Web performance firm Cloudflare says it mitigated a record-breaking distributed denial of service (DDoS) attack last week that peaked at 26 million request per second (rps). It was caused by a small but powerful botnet of just 5,067 devices.
This attack didn’t originate from compromised low-bandwidth Internet of Things devices like many other DDoS or junk traffic attacks on websites, but rather from cloud service providers, according to Cloudflare.
That it came from cloud provider infrastructure suggests the attackers hijacked higher-bandwidth virtual machines and servers, the firm suggests.
This attack was over HTTPS, the secure version of the web, similar to a DDoS attack it mitigated in April. As the firm explains, HTTPS DDoS attacks are more computationally expensive for the attacker and victim due to the cost of establishing an encrypted Transport Layer Security (TLS) connection over the internet. Among other things, Cloudflare provides customers SSL/TLS certificates to website owners.
The attack targeted one customer that used Cloudflare’s free plan, which offers DDoS protection, a content delivery network, and an SSL certificate. According to two Cloudflare’s graph, the attack lasted lasted less than two minutes, climbing to a peak and then fading over the course of 10 seconds.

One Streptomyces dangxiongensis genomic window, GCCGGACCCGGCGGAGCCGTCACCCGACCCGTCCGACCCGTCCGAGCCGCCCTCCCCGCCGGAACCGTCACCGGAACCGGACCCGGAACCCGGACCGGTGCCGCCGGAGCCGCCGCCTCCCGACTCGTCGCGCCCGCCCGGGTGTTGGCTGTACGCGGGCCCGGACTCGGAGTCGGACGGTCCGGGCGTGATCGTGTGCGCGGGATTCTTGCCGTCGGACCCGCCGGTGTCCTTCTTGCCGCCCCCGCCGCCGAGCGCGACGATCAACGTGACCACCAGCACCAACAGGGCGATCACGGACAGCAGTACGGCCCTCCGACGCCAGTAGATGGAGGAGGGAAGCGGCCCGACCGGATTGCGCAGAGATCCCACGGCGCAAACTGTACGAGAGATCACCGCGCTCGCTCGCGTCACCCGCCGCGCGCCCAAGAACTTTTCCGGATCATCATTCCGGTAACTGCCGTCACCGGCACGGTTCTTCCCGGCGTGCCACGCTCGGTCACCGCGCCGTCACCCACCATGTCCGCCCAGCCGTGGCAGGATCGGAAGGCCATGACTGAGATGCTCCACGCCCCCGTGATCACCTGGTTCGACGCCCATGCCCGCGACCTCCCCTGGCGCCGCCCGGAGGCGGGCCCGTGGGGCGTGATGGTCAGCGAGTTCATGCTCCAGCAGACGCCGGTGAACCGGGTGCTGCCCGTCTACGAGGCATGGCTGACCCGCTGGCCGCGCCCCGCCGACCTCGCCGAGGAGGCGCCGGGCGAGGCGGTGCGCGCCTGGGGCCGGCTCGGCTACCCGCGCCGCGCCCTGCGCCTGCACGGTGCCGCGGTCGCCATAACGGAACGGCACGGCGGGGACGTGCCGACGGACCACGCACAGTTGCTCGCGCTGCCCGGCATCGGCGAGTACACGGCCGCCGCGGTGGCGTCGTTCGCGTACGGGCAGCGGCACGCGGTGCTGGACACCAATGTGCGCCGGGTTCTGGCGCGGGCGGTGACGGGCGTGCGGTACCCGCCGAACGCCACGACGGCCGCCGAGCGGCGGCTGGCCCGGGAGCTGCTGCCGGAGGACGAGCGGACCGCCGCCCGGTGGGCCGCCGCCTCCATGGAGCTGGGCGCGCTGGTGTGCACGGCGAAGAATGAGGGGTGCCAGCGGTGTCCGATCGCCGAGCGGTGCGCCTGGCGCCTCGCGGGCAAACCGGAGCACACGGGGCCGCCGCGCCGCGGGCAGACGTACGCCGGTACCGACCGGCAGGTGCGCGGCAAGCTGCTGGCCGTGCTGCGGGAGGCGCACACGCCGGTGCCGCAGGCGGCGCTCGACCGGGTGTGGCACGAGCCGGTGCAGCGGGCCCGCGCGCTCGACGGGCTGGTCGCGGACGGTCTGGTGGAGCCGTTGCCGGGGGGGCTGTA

“We’ve seen very large attacks in the past over (unencrypted) HTTP, but this attack stands out because of the resources it required at its scale,” Cloudflare product manager Omer Yoachimik writes in a blogpost.
This “small but powerful” botnet consisted of 5,067 devices, with each node averaging about 5,200 rps. In 30 seconds it generated 212 million HTTPS requests from over 1,500 networks in 120 countries. It was much more powerful than another botnet Cloudflare tracks, which consists of over 730,000 devices and generates an average of just 1.3 rps per device.
“Putting it plainly, this botnet was, on average, 4,000 times stronger due to its use of virtual machines and servers,” Cloudflare said.
The top countries where the distributed attack originated were Indonesia, the US, Brazil and Russia.
The last two years have seen multiple record breaking DDoS attacks. Amazon in June 2020 said it mitigated a 2.3 Terabit per second (Tbps) attack, which was measured in packets per second rather than requests per second for HTTP/S. That DDoS abused the CLDAP (Connection-less Lightweight Directory Access Protocol). Microsoft in January said it mitigated a 3.47 Tbps DDoS attack that leveraged the used the User Datagram Protocol (UDP) in a “reflection attack”. Many of the DDOS attacks the result of intense rivalry between users of popular online games, according to Microsoft.
The second largest DDoS attack on a Cloudflare customer happened in July 2021 and peaked at 17.2 million rps.